European Commission Adopts EU-US Privacy Shield

Author:Ms Laura De Jong
Profession:Van Bael & Bellis

On 12 July 2016, the European Commission adopted the EU-US Privacy Shield (the "Privacy Shield"), the new framework for transatlantic exchanges of personal data replacing the Safe Harbour agreement. The adoption follows a positive vote by the Member States' representatives in the Article 31 Committee on 8 July 2016. US companies can sign up to the Privacy Shield as from 1 August 2016. Once a US company is certified under the new scheme, transfers to this company from the EU will be permitted under Directive 95/46/EC (the "Data Protection Directive").

Under the Data Protection Directive, personal data must not be transferred to a recipient outside the EEA unless such a recipient is located in a country which is regarded to provide an "adequate" level of protection. The decision of 12 July 2016 declares that US companies registered under the Privacy Shield qualify for "adequate" protection status under the Data Protection Directive.

Improvements Provided by Privacy Shield

The draft framework principles and additional documents composing the Privacy Shield were published on 29 February 2016 (See, VBB on Business Law, Volume 2016, No. 2, p. 8, available at Since presenting the draft Privacy Shield in February, the European Commission and the US Department of Commerce have updated the texts to include a number of additional clarifications and improvements. These improvements draw on the opinions of the EU's Article 29 Working Party, an independent European advisory body on data protection and privacy comprised of representatives of the EU Member States' national data protection authorities, the European Data Protection Supervisor and the European Commission (See, VBB on Business Law, Volume 2016, No. 4, p. 6, available at They also reflect a resolution of the European Parliament.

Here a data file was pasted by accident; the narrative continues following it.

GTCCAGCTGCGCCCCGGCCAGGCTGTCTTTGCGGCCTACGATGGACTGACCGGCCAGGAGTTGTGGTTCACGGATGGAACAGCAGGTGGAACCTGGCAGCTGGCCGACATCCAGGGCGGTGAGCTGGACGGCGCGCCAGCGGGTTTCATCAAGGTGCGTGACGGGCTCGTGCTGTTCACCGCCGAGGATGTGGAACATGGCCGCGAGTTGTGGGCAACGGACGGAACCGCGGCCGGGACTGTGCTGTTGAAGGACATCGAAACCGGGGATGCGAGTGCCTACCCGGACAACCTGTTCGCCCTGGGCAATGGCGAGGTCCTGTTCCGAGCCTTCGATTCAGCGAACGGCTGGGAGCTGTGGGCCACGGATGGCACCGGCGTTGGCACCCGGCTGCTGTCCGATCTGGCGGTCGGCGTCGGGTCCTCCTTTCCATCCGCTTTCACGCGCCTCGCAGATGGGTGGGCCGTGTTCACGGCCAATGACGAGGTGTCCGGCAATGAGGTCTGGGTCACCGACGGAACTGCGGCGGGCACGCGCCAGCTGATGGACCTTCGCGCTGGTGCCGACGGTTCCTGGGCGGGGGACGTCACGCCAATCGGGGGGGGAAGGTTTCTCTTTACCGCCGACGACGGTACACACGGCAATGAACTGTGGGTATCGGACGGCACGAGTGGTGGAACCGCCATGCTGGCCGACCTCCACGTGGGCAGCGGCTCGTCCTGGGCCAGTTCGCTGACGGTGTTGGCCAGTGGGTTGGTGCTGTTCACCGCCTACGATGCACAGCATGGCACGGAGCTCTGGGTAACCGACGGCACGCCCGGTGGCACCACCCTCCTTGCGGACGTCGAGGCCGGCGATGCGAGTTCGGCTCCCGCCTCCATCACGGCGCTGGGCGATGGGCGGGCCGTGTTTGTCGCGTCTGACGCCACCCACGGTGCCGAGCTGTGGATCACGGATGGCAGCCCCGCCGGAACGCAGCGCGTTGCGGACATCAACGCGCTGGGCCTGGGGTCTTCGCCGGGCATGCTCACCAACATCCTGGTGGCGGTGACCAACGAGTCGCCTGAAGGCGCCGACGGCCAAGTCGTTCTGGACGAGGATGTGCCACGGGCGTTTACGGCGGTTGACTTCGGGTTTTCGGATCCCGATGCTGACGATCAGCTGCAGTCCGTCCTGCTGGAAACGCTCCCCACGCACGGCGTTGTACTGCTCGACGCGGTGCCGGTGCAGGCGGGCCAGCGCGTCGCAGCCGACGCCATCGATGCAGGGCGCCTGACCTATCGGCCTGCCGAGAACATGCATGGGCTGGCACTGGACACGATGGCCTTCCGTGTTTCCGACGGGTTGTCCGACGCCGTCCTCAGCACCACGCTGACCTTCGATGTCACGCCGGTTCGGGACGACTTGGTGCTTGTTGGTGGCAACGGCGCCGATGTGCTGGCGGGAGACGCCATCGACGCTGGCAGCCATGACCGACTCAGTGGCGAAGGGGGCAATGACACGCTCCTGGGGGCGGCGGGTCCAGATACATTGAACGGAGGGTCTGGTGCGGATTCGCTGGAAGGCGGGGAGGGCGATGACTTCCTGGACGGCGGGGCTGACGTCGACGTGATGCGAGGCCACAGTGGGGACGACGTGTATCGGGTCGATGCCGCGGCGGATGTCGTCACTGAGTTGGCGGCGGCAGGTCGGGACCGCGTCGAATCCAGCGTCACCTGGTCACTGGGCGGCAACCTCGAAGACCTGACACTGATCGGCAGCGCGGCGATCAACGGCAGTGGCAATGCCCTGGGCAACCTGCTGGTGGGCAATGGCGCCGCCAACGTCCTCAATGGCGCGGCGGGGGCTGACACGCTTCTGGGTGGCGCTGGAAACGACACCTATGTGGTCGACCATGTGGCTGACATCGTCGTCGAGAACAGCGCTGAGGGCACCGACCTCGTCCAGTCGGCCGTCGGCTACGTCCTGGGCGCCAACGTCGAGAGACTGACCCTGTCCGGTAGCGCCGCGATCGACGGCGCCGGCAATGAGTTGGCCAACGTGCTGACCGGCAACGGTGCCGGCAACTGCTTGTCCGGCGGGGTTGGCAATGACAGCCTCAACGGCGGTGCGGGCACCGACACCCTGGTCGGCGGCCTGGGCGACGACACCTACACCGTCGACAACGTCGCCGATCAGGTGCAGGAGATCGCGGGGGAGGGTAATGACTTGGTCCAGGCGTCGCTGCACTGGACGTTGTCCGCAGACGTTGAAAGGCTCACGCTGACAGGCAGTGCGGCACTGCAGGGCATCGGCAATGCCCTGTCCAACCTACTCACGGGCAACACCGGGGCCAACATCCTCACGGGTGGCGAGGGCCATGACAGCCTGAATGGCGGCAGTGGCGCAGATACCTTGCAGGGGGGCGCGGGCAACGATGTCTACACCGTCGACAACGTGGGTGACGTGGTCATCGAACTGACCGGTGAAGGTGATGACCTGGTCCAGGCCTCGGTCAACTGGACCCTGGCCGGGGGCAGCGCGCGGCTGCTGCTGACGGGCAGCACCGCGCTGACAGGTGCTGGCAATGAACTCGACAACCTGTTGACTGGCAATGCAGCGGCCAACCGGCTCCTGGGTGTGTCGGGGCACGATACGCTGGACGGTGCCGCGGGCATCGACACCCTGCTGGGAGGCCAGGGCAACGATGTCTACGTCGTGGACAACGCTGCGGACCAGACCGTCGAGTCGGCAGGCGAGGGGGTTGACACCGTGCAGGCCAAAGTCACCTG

The European Commission received additional clarifications from the US National Intelligence Office on the question of when bulk collection of data is permitted under US law. In addition, the updated texts of the Privacy Shield strengthen the ombudsman mechanism which provides redress against access by US authorities. The latest changes also impose more explicit obligations on companies as regards: (i) secondary use of personal data ("purpose limitation" principle); (ii) onward transfers of...

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